To David Rittenhouse
Jan. 7. 1793.
Th: Jefferson, beginning to pack his useless furniture, finds nothing more so than the article he now sends to Mr. Rittenhouse. He wishes he could propose it to his acceptance for a better reason: but if two bad reasons will make one good one, to that of the uselessness of the thing he will add (what will be equally useless to him) the sincere affection of the giver; as a testimony of which he desires Mr. Rittenhouse to give it house-room.
PrC (DLC); addressed: “Mr. Rittenhouse.” Tr (DLC); 19th-century copy.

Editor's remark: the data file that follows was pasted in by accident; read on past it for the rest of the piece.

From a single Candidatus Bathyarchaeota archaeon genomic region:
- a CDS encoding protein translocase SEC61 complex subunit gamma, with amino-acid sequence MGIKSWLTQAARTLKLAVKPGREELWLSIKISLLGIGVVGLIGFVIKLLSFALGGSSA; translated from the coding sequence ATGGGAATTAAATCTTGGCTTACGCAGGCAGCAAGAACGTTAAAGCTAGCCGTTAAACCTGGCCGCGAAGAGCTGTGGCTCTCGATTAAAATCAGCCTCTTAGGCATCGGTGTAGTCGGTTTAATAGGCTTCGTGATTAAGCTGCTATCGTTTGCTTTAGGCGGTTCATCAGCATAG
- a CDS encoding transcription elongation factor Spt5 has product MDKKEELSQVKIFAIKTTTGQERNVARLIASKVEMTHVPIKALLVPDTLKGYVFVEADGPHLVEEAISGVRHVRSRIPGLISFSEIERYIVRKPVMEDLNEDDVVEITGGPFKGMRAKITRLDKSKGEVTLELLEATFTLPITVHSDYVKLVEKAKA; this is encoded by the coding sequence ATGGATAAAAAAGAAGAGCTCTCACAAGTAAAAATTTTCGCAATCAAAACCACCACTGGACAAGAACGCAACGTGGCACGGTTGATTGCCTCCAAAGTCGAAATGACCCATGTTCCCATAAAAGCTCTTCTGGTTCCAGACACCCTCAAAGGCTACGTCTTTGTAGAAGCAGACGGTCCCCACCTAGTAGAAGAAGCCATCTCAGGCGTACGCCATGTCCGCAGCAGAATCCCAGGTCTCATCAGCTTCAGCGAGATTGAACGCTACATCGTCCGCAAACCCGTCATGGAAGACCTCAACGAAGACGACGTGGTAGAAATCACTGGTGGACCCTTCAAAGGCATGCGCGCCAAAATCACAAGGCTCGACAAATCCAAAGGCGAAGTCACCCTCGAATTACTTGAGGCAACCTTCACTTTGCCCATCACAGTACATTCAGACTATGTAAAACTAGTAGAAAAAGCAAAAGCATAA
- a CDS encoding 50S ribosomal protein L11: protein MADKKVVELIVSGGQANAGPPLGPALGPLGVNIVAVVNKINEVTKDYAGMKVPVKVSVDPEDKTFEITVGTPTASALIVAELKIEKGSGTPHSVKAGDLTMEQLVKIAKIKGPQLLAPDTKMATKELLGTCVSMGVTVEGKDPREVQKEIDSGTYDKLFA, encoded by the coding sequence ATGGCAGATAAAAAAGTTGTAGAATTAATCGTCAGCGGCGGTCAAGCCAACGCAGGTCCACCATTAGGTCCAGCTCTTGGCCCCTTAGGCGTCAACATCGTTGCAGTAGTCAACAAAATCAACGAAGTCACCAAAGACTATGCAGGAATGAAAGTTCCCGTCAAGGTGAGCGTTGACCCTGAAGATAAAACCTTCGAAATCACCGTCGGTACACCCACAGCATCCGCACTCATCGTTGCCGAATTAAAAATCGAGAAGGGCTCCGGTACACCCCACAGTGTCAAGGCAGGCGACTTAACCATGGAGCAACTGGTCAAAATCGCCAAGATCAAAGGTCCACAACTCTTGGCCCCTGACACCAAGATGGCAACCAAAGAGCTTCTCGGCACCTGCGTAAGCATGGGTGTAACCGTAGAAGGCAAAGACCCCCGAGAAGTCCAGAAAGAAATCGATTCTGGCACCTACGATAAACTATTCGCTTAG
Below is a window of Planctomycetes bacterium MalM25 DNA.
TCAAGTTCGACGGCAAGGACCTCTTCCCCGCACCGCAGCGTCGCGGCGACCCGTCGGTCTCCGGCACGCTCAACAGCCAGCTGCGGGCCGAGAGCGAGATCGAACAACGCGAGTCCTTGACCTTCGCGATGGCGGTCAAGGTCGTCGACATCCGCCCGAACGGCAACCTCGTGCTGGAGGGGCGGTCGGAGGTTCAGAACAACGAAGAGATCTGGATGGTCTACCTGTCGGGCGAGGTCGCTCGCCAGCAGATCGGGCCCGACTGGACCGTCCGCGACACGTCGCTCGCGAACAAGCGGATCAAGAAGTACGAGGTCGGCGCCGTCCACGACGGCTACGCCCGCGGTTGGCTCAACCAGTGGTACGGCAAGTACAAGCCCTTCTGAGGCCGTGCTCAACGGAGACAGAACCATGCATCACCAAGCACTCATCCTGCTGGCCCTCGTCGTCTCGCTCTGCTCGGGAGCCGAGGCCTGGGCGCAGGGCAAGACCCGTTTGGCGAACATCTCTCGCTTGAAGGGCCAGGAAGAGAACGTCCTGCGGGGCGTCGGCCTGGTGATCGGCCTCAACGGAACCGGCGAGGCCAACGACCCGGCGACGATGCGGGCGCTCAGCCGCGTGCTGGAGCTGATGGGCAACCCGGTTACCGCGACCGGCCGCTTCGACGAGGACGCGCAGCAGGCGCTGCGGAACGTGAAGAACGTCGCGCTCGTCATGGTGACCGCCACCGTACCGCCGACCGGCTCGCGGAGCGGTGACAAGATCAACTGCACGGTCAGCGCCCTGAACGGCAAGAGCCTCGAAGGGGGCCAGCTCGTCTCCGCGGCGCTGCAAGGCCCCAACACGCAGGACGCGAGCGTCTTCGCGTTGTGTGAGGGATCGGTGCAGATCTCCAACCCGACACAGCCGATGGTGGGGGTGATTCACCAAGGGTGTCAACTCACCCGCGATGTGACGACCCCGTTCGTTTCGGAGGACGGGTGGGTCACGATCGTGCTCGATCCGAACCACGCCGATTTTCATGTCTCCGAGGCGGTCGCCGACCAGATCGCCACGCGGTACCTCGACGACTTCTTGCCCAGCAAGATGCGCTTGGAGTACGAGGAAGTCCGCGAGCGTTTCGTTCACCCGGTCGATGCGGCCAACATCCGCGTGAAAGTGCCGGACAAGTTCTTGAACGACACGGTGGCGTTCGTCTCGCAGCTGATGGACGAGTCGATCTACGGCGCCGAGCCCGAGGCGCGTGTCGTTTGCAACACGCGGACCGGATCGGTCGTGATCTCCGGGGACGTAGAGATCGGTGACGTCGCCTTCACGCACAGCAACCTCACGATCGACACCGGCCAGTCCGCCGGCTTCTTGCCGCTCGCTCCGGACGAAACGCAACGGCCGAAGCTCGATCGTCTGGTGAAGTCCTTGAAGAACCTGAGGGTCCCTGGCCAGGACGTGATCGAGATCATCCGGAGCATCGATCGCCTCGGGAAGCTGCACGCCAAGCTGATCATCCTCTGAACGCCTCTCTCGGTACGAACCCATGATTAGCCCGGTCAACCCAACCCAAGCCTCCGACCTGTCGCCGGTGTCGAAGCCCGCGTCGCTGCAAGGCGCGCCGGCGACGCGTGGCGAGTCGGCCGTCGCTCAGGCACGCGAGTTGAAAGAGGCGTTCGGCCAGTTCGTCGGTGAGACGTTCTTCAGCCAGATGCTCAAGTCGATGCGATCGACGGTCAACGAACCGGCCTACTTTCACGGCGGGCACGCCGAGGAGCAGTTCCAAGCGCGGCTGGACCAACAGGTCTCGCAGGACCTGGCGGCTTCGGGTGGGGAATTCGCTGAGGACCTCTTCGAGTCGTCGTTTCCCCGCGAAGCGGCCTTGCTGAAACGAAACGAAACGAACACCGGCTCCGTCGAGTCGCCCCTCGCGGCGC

The article sent by TJ was undoubtedly one of the plaster busts of himself executed by Houdon, which TJ had purchased in 1789. The bust remained in the Rittenhouse family until 1811 when Elizabeth Rittenhouse Sergeant donated it to the American Philosophical Society, which had it bronzed and placed on exhibit (MB description begins James A. Bear, Jr., and Lucia C. Stanton, eds., Jefferson’s Memorandum Books: Accounts, with Legal Records and Miscellany, 1767–1826, Princeton, forthcoming as part of The Papers of Thomas Jefferson, Second Series description ends , 3 July 1789; Alfred L. Bush, The Life Portraits of Thomas Jefferson, rev. ed. [Charlottesville, 1987], 11–14; APS description begins American Philosophical Society description ends , Proceedings, xxii, pt. 3 , 427, 430; Fiske Kimball, “The Life Portraits of Jefferson and their Replicas,” same, lxxxviii , 505–7, with illustration; Brooke Hindle, David Rittenhouse [Princeton, 1964], 336).